Former advisor to President Donald Trump, Steve Bannon, fired off on the “oligarchs” controlling the purse strings of the GOP this week. He argued that the establishment figures in the party are now “1,000 percent anti-Trump.”
On his “War Room” podcast, Bannon blasted billionaire mega-donors like the Koch brothers and hedge fund manager Ken Griffin. He called them unprincipled opportunists who are only interested in spending money where it can provide them the most personal benefit.
Bannon labeled these types of financial supporters as frontrunners who would turn on President Trump as soon as they saw an opportunity to profit elsewhere, even if they were to support him. He went on to argue that the solution is to tax the oligarchs and stop the Federal Reserve from printing money and destroying the financial wellbeing of American families.
His comments came as former U.S. ambassador to the United Nations Nikki Haley formally announced her candidacy for the 2024 GOP presidential nomination this week, becoming the first significant challenger to former President Donald Trump. The announcement came after weeks of speculation and media teases before Haley officially launched her campaign before a crowd of long-time supporters.
In her first campaign speech, Haley emphasized the need for a new generation of leadership, saying, “America is not past our prime, it’s just that our politicians are past theirs.” She also urged her fellow Republicans to look for candidates who can win presidential contests with overwhelming popularity among voters.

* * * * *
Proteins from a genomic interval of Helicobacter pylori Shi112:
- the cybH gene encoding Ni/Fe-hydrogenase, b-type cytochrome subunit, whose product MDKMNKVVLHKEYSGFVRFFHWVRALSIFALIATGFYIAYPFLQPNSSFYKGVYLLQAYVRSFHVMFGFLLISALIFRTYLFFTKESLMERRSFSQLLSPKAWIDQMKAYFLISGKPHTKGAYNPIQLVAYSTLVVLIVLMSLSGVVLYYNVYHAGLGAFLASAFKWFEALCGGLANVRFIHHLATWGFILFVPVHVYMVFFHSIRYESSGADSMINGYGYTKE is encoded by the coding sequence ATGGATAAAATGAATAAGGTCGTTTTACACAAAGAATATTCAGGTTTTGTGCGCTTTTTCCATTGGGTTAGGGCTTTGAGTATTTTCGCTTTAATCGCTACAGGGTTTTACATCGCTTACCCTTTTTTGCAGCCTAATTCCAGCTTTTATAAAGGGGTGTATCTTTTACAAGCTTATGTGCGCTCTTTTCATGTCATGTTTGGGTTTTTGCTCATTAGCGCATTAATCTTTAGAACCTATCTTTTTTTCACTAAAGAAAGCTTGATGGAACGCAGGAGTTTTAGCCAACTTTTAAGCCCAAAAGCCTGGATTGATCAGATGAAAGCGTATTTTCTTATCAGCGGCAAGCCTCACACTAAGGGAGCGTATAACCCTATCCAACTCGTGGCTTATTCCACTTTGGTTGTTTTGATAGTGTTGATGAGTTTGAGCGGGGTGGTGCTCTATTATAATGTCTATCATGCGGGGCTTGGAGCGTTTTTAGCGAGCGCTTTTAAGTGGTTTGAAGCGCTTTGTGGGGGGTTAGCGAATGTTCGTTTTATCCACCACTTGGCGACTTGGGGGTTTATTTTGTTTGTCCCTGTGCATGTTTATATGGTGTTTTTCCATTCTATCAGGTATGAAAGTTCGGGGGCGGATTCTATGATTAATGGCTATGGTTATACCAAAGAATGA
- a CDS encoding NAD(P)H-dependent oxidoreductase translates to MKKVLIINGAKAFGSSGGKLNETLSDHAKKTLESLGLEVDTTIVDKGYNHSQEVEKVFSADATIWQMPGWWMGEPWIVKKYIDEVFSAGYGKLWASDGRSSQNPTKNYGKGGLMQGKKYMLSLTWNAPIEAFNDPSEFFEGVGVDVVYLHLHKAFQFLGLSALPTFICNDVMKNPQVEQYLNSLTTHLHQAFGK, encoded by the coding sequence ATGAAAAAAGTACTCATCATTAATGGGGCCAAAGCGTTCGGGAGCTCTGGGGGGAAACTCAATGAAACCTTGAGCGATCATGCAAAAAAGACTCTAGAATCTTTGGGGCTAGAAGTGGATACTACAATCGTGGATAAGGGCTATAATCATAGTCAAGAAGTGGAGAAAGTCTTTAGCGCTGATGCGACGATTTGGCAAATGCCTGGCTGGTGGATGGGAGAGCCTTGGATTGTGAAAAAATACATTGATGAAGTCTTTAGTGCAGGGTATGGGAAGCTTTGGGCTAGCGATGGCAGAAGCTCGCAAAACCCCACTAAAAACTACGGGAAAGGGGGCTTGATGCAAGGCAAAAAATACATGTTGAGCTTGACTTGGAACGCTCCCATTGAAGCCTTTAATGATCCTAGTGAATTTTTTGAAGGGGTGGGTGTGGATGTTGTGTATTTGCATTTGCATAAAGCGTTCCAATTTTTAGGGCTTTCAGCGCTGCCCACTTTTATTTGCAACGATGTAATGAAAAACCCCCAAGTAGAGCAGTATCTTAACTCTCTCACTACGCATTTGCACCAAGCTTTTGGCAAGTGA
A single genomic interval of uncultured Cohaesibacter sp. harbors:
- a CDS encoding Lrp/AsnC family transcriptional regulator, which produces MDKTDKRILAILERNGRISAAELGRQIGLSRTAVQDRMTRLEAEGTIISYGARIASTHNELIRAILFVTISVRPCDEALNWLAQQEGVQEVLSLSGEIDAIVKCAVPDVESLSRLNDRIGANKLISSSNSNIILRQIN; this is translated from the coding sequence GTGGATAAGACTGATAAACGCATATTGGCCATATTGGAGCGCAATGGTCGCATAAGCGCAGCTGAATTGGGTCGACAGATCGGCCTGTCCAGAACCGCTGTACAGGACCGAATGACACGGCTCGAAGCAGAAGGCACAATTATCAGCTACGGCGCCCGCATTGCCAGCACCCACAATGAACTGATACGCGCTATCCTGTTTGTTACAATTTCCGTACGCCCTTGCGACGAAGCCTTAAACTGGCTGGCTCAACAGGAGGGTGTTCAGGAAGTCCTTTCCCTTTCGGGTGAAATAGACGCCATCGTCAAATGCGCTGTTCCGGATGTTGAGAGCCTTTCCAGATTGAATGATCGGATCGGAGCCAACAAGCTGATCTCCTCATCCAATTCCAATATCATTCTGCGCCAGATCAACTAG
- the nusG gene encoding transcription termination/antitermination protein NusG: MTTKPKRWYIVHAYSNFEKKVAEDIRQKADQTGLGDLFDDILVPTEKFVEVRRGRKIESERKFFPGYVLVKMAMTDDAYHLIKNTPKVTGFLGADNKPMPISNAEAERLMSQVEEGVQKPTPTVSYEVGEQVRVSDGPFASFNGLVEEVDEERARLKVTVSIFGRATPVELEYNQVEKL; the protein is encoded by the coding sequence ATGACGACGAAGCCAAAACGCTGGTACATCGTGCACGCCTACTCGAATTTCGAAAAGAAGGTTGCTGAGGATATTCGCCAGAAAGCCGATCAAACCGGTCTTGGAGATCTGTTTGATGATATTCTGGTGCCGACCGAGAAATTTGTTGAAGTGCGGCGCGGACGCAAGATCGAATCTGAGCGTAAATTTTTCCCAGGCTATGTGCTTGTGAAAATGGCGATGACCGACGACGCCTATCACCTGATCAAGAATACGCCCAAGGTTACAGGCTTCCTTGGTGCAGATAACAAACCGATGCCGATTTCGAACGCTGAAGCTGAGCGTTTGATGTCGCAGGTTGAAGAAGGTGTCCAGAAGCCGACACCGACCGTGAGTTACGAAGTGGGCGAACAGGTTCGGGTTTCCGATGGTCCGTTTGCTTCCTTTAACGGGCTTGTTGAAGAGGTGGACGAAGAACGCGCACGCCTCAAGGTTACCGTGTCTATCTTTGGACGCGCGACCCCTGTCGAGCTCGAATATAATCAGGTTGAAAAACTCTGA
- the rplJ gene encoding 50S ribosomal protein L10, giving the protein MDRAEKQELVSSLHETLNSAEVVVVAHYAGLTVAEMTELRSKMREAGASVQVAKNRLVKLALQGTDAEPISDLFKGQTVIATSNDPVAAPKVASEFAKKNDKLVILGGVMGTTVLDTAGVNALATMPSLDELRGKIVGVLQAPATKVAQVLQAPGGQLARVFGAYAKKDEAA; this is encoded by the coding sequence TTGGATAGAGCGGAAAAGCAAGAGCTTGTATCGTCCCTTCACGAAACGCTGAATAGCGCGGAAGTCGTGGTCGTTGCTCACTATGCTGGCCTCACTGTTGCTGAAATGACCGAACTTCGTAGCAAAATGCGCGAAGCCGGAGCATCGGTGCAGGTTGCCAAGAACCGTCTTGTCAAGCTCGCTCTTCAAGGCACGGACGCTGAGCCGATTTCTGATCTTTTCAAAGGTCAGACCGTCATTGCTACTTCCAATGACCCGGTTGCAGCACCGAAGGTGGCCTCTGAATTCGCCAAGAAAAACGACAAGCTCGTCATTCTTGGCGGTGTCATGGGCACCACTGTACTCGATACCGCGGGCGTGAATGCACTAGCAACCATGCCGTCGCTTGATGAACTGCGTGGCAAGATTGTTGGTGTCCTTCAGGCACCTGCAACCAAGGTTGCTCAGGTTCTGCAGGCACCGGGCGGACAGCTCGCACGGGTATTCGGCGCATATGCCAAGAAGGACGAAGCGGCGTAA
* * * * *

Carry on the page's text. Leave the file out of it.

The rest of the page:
The list of potential candidates for the 2024 GOP presidential nomination remains long, including Florida Gov. Ron DeSantis (R), who has already garnered support from Blackstone CEO Stephen Schwarzman.
Emily Seidel, a senior adviser from the Koch brothers-aligned Americans for Prosperity Action, sent an internal memo after a gathering of GOP activists that read, “To write a new chapter for our country, we need to turn the page on the past. So the best thing for the country would be to have a president in 2025 who represents a new chapter.”
Despite the potential challengers, President Trump remains a significant force within the Republican Party. He declared his 2024 candidacy just after Election Day last November.
The battle for the GOP nomination is likely to be fierce, with candidates vying for the support of donors and voters alike. Haley’s announcement has set the stage for a compelling primary race, with the potential for a divided Republican Party to emerge.
As the 2024 GOP presidential nomination race heats up, the political landscape in America remains uncertain. The country is still working on managing the aftermath of the COVID-19 pandemic while the economy is slowly recovering from the pandemic-induced recession. Against this backdrop, the candidates vying for the nomination will have to work hard to convince voters that they have what it takes to lead America forward.